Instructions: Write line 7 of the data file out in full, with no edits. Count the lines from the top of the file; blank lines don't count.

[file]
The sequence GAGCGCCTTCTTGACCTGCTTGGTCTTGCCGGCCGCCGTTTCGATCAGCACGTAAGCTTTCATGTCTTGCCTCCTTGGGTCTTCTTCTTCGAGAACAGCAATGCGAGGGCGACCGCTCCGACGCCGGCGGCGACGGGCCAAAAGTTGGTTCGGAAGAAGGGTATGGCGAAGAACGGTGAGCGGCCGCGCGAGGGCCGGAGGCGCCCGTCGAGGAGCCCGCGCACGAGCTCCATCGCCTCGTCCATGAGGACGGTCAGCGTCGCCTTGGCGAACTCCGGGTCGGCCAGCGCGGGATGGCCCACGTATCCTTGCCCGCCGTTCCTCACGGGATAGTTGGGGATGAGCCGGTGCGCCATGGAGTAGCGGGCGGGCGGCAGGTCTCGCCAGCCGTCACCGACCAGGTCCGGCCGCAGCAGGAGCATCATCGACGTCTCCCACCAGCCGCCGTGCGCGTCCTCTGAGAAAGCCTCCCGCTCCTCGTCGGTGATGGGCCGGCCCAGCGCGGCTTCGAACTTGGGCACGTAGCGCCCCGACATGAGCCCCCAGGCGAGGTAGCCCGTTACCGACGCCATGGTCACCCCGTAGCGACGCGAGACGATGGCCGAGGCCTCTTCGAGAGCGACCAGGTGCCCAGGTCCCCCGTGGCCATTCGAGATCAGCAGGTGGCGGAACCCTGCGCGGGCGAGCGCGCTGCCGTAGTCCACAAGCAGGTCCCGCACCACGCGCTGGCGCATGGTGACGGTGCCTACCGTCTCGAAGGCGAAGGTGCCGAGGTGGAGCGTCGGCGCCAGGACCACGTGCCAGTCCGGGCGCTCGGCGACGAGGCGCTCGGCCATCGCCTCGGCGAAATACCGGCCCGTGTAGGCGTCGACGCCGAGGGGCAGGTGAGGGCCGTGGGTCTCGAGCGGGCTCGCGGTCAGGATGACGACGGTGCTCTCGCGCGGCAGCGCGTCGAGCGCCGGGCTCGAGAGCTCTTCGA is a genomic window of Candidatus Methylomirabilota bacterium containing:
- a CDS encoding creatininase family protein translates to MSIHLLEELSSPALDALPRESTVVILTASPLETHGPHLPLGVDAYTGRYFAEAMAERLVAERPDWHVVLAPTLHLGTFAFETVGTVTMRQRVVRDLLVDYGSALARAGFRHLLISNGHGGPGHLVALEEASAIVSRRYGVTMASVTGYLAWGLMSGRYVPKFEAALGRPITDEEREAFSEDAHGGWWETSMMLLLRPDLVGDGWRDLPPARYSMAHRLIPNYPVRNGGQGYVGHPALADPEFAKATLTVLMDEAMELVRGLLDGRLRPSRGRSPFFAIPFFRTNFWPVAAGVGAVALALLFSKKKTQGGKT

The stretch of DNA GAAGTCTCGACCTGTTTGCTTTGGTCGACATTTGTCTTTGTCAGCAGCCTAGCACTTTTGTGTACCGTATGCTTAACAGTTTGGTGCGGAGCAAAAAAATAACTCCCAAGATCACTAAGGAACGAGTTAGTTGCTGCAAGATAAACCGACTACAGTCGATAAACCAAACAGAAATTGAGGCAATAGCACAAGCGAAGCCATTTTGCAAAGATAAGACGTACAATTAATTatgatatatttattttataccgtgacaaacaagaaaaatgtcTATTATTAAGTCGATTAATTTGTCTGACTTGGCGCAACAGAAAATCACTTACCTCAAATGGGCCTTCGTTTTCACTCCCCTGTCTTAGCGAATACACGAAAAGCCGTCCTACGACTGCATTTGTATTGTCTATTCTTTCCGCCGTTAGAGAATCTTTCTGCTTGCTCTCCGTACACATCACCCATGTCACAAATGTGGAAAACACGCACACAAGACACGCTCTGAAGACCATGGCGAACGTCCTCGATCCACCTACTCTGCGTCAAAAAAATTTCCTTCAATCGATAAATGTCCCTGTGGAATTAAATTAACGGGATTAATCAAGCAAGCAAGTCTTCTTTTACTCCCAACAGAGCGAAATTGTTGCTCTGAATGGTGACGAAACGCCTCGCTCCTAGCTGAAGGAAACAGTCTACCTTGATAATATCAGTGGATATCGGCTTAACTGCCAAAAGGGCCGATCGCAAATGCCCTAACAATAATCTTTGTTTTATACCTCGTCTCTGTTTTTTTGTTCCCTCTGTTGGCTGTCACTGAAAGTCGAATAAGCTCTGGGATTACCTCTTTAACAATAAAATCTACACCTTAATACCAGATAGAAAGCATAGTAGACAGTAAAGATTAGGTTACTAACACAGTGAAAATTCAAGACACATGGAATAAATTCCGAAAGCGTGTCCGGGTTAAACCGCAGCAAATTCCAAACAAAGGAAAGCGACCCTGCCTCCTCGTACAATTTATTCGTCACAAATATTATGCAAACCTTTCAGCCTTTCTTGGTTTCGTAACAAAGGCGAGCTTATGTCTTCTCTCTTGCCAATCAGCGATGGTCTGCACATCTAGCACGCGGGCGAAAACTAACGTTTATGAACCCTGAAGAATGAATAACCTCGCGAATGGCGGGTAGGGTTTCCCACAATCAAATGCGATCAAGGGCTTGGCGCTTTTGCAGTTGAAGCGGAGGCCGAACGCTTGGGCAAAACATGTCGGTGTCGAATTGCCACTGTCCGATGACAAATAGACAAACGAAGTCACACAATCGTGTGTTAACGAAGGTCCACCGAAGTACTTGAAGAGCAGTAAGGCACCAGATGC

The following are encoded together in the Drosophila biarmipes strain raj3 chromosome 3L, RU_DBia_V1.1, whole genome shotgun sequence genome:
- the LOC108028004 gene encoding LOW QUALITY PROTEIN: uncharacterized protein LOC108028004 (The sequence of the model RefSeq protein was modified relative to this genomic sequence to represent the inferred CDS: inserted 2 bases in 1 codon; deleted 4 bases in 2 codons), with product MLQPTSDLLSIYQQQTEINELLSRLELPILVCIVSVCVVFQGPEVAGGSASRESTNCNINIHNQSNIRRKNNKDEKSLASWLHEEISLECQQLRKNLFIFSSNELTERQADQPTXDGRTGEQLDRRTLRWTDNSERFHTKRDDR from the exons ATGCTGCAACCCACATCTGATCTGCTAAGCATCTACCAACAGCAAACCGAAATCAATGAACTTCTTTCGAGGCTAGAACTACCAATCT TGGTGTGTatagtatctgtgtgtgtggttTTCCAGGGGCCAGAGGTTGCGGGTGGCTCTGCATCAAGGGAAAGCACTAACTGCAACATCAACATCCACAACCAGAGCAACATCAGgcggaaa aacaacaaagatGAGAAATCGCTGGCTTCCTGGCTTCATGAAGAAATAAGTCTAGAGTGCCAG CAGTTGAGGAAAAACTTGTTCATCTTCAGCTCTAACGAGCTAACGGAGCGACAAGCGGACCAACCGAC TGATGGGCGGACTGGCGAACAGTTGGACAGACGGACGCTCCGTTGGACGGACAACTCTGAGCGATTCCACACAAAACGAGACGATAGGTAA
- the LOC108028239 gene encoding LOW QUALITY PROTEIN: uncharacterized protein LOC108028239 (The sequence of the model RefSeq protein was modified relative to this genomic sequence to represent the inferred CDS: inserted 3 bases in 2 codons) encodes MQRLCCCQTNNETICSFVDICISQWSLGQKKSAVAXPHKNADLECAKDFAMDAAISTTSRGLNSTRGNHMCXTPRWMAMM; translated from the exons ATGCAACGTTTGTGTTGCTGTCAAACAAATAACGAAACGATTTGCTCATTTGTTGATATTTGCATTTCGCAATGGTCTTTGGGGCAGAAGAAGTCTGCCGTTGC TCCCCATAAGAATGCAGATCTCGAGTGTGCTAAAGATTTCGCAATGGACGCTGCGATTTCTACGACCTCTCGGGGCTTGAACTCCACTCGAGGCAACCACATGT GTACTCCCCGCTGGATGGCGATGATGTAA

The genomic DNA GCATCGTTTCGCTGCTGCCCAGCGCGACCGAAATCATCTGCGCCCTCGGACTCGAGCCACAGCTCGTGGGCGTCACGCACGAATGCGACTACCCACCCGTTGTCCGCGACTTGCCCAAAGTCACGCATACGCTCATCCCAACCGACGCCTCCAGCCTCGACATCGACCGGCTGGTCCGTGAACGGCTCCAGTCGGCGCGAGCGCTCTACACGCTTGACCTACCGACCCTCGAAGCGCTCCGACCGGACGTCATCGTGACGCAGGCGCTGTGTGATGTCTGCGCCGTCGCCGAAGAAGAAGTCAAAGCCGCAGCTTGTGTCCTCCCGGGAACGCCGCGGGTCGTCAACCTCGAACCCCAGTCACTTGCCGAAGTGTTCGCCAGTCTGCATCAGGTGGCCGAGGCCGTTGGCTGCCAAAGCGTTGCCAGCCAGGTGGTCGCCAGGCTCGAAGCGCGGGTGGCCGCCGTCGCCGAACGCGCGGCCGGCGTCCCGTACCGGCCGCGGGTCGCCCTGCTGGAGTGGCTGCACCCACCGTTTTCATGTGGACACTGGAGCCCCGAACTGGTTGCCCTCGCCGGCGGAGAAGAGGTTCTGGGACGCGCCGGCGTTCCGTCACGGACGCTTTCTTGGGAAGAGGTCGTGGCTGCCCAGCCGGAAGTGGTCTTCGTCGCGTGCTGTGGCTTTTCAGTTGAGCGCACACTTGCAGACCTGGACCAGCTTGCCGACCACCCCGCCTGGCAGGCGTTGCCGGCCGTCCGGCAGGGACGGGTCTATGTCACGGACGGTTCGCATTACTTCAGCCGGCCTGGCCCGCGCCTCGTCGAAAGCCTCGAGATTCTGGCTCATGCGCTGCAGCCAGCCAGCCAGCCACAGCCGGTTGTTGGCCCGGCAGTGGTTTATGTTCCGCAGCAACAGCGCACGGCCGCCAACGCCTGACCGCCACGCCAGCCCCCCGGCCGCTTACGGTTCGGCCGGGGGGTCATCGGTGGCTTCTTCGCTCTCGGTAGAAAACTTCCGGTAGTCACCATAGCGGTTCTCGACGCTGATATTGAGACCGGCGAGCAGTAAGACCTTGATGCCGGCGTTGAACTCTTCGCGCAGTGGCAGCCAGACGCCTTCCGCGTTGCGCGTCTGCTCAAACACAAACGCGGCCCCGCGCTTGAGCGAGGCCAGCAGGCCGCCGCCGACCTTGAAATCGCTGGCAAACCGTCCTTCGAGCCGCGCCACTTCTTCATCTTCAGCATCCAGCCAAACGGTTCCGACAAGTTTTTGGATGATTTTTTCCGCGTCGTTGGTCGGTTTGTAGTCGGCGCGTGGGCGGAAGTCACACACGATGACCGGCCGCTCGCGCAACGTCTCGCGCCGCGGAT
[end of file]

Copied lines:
The genomic DNA GCATCGTTTCGCTGCTGCCCAGCGCGACCGAAATCATCTGCGCCCTCGGACTCGAGCCACAGCTCGTGGGCGTCACGCACGAATGCGACTACCCACCCGTTGTCCGCGACTTGCCCAAAGTCACGCATACGCTCATCCCAACCGACGCCTCCAGCCTCGACATCGACCGGCTGGTCCGTGAACGGCTCCAGTCGGCGCGAGCGCTCTACACGCTTGACCTACCGACCCTCGAAGCGCTCCGACCGGACGTCATCGTGACGCAGGCGCTGTGTGATGTCTGCGCCGTCGCCGAAGAAGAAGTCAAAGCCGCAGCTTGTGTCCTCCCGGGAACGCCGCGGGTCGTCAACCTCGAACCCCAGTCACTTGCCGAAGTGTTCGCCAGTCTGCATCAGGTGGCCGAGGCCGTTGGCTGCCAAAGCGTTGCCAGCCAGGTGGTCGCCAGGCTCGAAGCGCGGGTGGCCGCCGTCGCCGAACGCGCGGCCGGCGTCCCGTACCGGCCGCGGGTCGCCCTGCTGGAGTGGCTGCACCCACCGTTTTCATGTGGACACTGGAGCCCCGAACTGGTTGCCCTCGCCGGCGGAGAAGAGGTTCTGGGACGCGCCGGCGTTCCGTCACGGACGCTTTCTTGGGAAGAGGTCGTGGCTGCCCAGCCGGAAGTGGTCTTCGTCGCGTGCTGTGGCTTTTCAGTTGAGCGCACACTTGCAGACCTGGACCAGCTTGCCGACCACCCCGCCTGGCAGGCGTTGCCGGCCGTCCGGCAGGGACGGGTCTATGTCACGGACGGTTCGCATTACTTCAGCCGGCCTGGCCCGCGCCTCGTCGAAAGCCTCGAGATTCTGGCTCATGCGCTGCAGCCAGCCAGCCAGCCACAGCCGGTTGTTGGCCCGGCAGTGGTTTATGTTCCGCAGCAACAGCGCACGGCCGCCAACGCCTGACCGCCACGCCAGCCCCCCGGCCGCTTACGGTTCGGCCGGGGGGTCATCGGTGGCTTCTTCGCTCTCGGTAGAAAACTTCCGGTAGTCACCATAGCGGTTCTCGACGCTGATATTGAGACCGGCGAGCAGTAAGACCTTGATGCCGGCGTTGAACTCTTCGCGCAGTGGCAGCCAGACGCCTTCCGCGTTGCGCGTCTGCTCAAACACAAACGCGGCCCCGCGCTTGAGCGAGGCCAGCAGGCCGCCGCCGACCTTGAAATCGCTGGCAAACCGTCCTTCGAGCCGCGCCACTTCTTCATCTTCAGCATCCAGCCAAACGGTTCCGACAAGTTTTTGGATGATTTTTTCCGCGTCGTTGGTCGGTTTGTAGTCGGCGCGTGGGCGGAAGTCACACACGATGACCGGCCGCTCGCGCAACGTCTCGCGCCGCGGAT